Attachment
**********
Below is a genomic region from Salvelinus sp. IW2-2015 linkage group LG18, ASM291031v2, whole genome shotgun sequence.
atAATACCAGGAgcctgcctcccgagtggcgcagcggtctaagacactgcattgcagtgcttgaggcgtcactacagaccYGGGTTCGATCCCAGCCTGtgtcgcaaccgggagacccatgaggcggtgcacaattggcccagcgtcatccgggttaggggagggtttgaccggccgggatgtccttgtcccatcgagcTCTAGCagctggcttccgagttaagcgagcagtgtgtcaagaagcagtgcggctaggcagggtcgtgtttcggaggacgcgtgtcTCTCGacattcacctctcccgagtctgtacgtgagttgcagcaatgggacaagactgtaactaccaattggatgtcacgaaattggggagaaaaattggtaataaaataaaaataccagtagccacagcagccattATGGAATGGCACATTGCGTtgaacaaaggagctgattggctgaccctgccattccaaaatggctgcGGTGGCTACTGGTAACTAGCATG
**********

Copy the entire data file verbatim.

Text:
Below is a genomic region from Salvelinus sp. IW2-2015 linkage group LG18, ASM291031v2, whole genome shotgun sequence.
atAATACCAGGAgcctgcctcccgagtggcgcagcggtctaagacactgcattgcagtgcttgaggcgtcactacagaccYGGGTTCGATCCCAGCCTGtgtcgcaaccgggagacccatgaggcggtgcacaattggcccagcgtcatccgggttaggggagggtttgaccggccgggatgtccttgtcccatcgagcTCTAGCagctggcttccgagttaagcgagcagtgtgtcaagaagcagtgcggctaggcagggtcgtgtttcggaggacgcgtgtcTCTCGacattcacctctcccgagtctgtacgtgagttgcagcaatgggacaagactgtaactaccaattggatgtcacgaaattggggagaaaaattggtaataaaataaaaataccagtagccacagcagccattATGGAATGGCACATTGCGTtgaacaaaggagctgattggctgaccctgccattccaaaatggctgcGGTGGCTACTGGTAACTAGCATG